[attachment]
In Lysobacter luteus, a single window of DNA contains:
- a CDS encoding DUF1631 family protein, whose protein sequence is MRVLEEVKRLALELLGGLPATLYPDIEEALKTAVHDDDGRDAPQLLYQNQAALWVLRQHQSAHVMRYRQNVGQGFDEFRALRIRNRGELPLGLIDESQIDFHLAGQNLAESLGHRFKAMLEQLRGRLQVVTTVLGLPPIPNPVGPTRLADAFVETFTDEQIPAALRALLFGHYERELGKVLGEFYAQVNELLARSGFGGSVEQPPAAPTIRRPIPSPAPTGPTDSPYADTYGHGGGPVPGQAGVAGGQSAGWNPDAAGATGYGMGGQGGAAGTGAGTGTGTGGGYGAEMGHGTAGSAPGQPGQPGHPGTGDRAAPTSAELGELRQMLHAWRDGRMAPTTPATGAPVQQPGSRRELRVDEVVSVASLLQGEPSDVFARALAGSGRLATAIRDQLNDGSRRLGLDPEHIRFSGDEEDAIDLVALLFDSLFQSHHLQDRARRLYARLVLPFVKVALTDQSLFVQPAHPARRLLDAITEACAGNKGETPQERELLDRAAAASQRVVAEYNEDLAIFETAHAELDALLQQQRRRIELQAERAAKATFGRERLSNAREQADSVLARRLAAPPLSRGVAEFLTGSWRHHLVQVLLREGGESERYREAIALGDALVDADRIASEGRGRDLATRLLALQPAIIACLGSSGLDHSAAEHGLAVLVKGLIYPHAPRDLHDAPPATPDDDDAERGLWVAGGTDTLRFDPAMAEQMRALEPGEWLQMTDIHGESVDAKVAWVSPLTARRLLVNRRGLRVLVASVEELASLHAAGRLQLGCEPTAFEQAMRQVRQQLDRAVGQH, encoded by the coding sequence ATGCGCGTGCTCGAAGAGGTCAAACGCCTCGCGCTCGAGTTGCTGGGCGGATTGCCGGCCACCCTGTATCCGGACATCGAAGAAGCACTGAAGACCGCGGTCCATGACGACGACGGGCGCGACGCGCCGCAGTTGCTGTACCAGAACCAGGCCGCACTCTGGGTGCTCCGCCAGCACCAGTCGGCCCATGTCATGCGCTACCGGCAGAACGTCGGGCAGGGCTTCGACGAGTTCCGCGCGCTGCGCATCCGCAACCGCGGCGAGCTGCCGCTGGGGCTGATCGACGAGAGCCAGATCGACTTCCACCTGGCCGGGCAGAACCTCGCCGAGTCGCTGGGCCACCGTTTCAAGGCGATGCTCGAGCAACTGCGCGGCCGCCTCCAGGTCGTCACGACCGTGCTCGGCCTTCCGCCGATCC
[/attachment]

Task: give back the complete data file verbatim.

In Lysobacter luteus, a single window of DNA contains:
- a CDS encoding DUF1631 family protein, whose protein sequence is MRVLEEVKRLALELLGGLPATLYPDIEEALKTAVHDDDGRDAPQLLYQNQAALWVLRQHQSAHVMRYRQNVGQGFDEFRALRIRNRGELPLGLIDESQIDFHLAGQNLAESLGHRFKAMLEQLRGRLQVVTTVLGLPPIPNPVGPTRLADAFVETFTDEQIPAALRALLFGHYERELGKVLGEFYAQVNELLARSGFGGSVEQPPAAPTIRRPIPSPAPTGPTDSPYADTYGHGGGPVPGQAGVAGGQSAGWNPDAAGATGYGMGGQGGAAGTGAGTGTGTGGGYGAEMGHGTAGSAPGQPGQPGHPGTGDRAAPTSAELGELRQMLHAWRDGRMAPTTPATGAPVQQPGSRRELRVDEVVSVASLLQGEPSDVFARALAGSGRLATAIRDQLNDGSRRLGLDPEHIRFSGDEEDAIDLVALLFDSLFQSHHLQDRARRLYARLVLPFVKVALTDQSLFVQPAHPARRLLDAITEACAGNKGETPQERELLDRAAAASQRVVAEYNEDLAIFETAHAELDALLQQQRRRIELQAERAAKATFGRERLSNAREQADSVLARRLAAPPLSRGVAEFLTGSWRHHLVQVLLREGGESERYREAIALGDALVDADRIASEGRGRDLATRLLALQPAIIACLGSSGLDHSAAEHGLAVLVKGLIYPHAPRDLHDAPPATPDDDDAERGLWVAGGTDTLRFDPAMAEQMRALEPGEWLQMTDIHGESVDAKVAWVSPLTARRLLVNRRGLRVLVASVEELASLHAAGRLQLGCEPTAFEQAMRQVRQQLDRAVGQH, encoded by the coding sequence ATGCGCGTGCTCGAAGAGGTCAAACGCCTCGCGCTCGAGTTGCTGGGCGGATTGCCGGCCACCCTGTATCCGGACATCGAAGAAGCACTGAAGACCGCGGTCCATGACGACGACGGGCGCGACGCGCCGCAGTTGCTGTACCAGAACCAGGCCGCACTCTGGGTGCTCCGCCAGCACCAGTCGGCCCATGTCATGCGCTACCGGCAGAACGTCGGGCAGGGCTTCGACGAGTTCCGCGCGCTGCGCATCCGCAACCGCGGCGAGCTGCCGCTGGGGCTGATCGACGAGAGCCAGATCGACTTCCACCTGGCCGGGCAGAACCTCGCCGAGTCGCTGGGCCACCGTTTCAAGGCGATGCTCGAGCAACTGCGCGGCCGCCTCCAGGTCGTCACGACCGTGCTCGGCCTTCCGCCGATCC